IE 11 is not supported. For an optimal experience visit our site on another browser.

FBI chief offers 'hard truths' on race, law enforcement

It was a welcome contribution to the conversation about race and law enforcement, but where was the right's backlash against FBI Director James Comey?
James Comey
FBI Director James Comey discusses race and law enforcement, on Feb. 12, 2015, at Georgetown University in Washington.
Simmering tensions between law enforcement and minority communities reached alarming new levels in recent months, in the wake of tragic deaths of unarmed civilians. And as the national discussion about these crises  has unfolded, Americans have heard from a variety of leaders, including President Obama and Attorney General Eric Holder.
But it was a thoughtful, engaging speech yesterday from FBI Director James Comey that stood out as especially important, in part because of its substance, but also because of the reaction to it. Trymaine Lee reported yesterday:

In a rare move by a top Justice Department official, FBI Director James Comey on Thursday addressed the tenuous relationship between law enforcement and many African Americans, acknowledging "hard truths" about the current state of race relations and policing. Comey, during a speech at Georgetown University, drew largely on the lessons of Ferguson, Missouri, saying that police must come to terms with a longstanding culture of racial bias.

If you missed it, a full transcript of the FBI director's speech is online, and no matter what one's perspective about the larger debate, this is well worth your time. Comey's remarks were candid and personal, and we don't usually hear speeches like these from officials in positions of authority.
In one especially memorable moment, he even quoted the song "Everyone's a Little Bit Racist" from the Broadway show: "Avenue Q": "Look around and you will find, no one's really color blind.. Maybe it's a fact we all should face. Everyone makes judgments based on race."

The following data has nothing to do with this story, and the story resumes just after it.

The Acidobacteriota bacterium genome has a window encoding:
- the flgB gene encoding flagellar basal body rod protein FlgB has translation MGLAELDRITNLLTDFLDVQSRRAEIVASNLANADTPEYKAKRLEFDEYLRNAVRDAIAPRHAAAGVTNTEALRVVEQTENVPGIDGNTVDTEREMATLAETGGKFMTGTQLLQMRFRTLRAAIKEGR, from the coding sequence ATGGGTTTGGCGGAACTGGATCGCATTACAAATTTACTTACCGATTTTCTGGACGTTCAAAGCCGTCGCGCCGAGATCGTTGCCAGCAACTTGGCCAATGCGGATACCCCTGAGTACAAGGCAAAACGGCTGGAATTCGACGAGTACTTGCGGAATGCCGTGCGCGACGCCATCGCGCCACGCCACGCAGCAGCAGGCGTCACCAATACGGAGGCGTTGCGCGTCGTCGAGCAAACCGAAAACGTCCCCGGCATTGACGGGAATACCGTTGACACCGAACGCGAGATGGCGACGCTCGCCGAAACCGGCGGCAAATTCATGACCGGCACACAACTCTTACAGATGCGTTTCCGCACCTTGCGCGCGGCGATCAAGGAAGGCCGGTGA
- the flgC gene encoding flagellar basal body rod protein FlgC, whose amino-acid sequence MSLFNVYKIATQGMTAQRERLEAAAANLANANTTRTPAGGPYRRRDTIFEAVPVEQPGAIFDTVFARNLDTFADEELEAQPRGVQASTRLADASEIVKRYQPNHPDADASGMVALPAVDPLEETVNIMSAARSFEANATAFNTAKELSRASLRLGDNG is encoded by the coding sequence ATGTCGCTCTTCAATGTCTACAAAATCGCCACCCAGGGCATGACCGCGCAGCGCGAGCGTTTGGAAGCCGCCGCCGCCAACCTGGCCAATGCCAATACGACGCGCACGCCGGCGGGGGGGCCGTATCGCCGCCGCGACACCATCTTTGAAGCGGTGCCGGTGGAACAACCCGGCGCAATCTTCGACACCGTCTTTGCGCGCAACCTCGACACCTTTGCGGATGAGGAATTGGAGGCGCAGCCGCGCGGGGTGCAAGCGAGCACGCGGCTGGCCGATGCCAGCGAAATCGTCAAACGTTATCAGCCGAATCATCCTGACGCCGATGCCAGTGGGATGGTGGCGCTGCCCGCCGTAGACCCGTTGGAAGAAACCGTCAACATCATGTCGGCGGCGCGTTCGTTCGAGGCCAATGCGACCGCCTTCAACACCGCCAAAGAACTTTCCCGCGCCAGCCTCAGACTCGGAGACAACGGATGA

There was also a substantive element to Comey's remarks, with the FBI director calling for better data collection to improve biases in the system. "Not long after riots broke out in Ferguson, I asked my staff to tell me how many people shot by police were African American. They couldn't, and it wasn't their fault," he said. "Demographic data regarding officer-involved shootings is not consistently reported to us through our Uniform Crime Reporting Program. Because reporting is voluntary, our data is incomplete and therefore, in the aggregate, unreliable."
But nearly as interesting as the speech was the reaction to it -- or more accurately, the lack of a reaction.
The point of Comey's speech was to address what he called "hard truths," and he did exactly that. In fact, the FBI director was quite candid in talking about how racial biases sometimes take root in law enforcement, despite individuals' best intentions.

"[S]omething happens to people in law enforcement. Many of us develop different flavors of cynicism that we work hard to resist because they can be lazy mental shortcuts. For example, criminal suspects routinely lie about their guilt, and the people we charge are overwhelmingly guilty. That makes it easy for folks in law enforcement to assume that everybody is lying and that no suspect, regardless of their race, could be innocent. Easy, but wrong. 'Likewise, police officers on patrol in our nation's cities often work in environments where a hugely disproportionate percentage of street crime is committed by young men of color. Something happens to people of good will working in that environment. After years of police work, officers often can't help but be influenced by the cynicism they feel. "A mental shortcut becomes almost irresistible and maybe even rational by some lights. The two young black men on one side of the street look like so many others the officer has locked up. Two young white men on the other side of the street -- even in the same clothes -- do not. The officer does not make the same association about the two white guys, whether that officer is white or black. And that drives different behavior. The officer turns toward one side of the street and not the other. We need to come to grips with the fact that this behavior complicates the relationship between police and the communities they serve."

It's a compelling point. Comey wasn't casually throwing around accusations, so much as he was describing his take on the process through which biases materialize, and the consequences for communities once they exist.
And while this is obviously a multi-faceted debate that can and should continue, I'm curious about one specific thing: where was the backlash yesterday?
Comey's sentiments seemed quite similar to remarks I've heard from Obama and Holder, but their speeches drew spirited condemnations from the right. New York City Mayor Bill de Blasio said he talked to his son about racial biases in law enforcement and it led to ugly tensions between the mayor's office and the NYPD.
As best as I can tell, though, Comey's remarks didn't face any denunciations at all. Maybe it's because of Comey's background -- he's career law-enforcement, from a law-enforcement family -- or maybe it has something to do with partisanship -- Comey was Obama's choice to lead the FBI, but he's a lifelong Republican.
Whatever the reason, yesterday's speech was a welcome contribution to the conversation about race and law enforcement, and I'm glad the right didn't respond with calls for the director's resignation.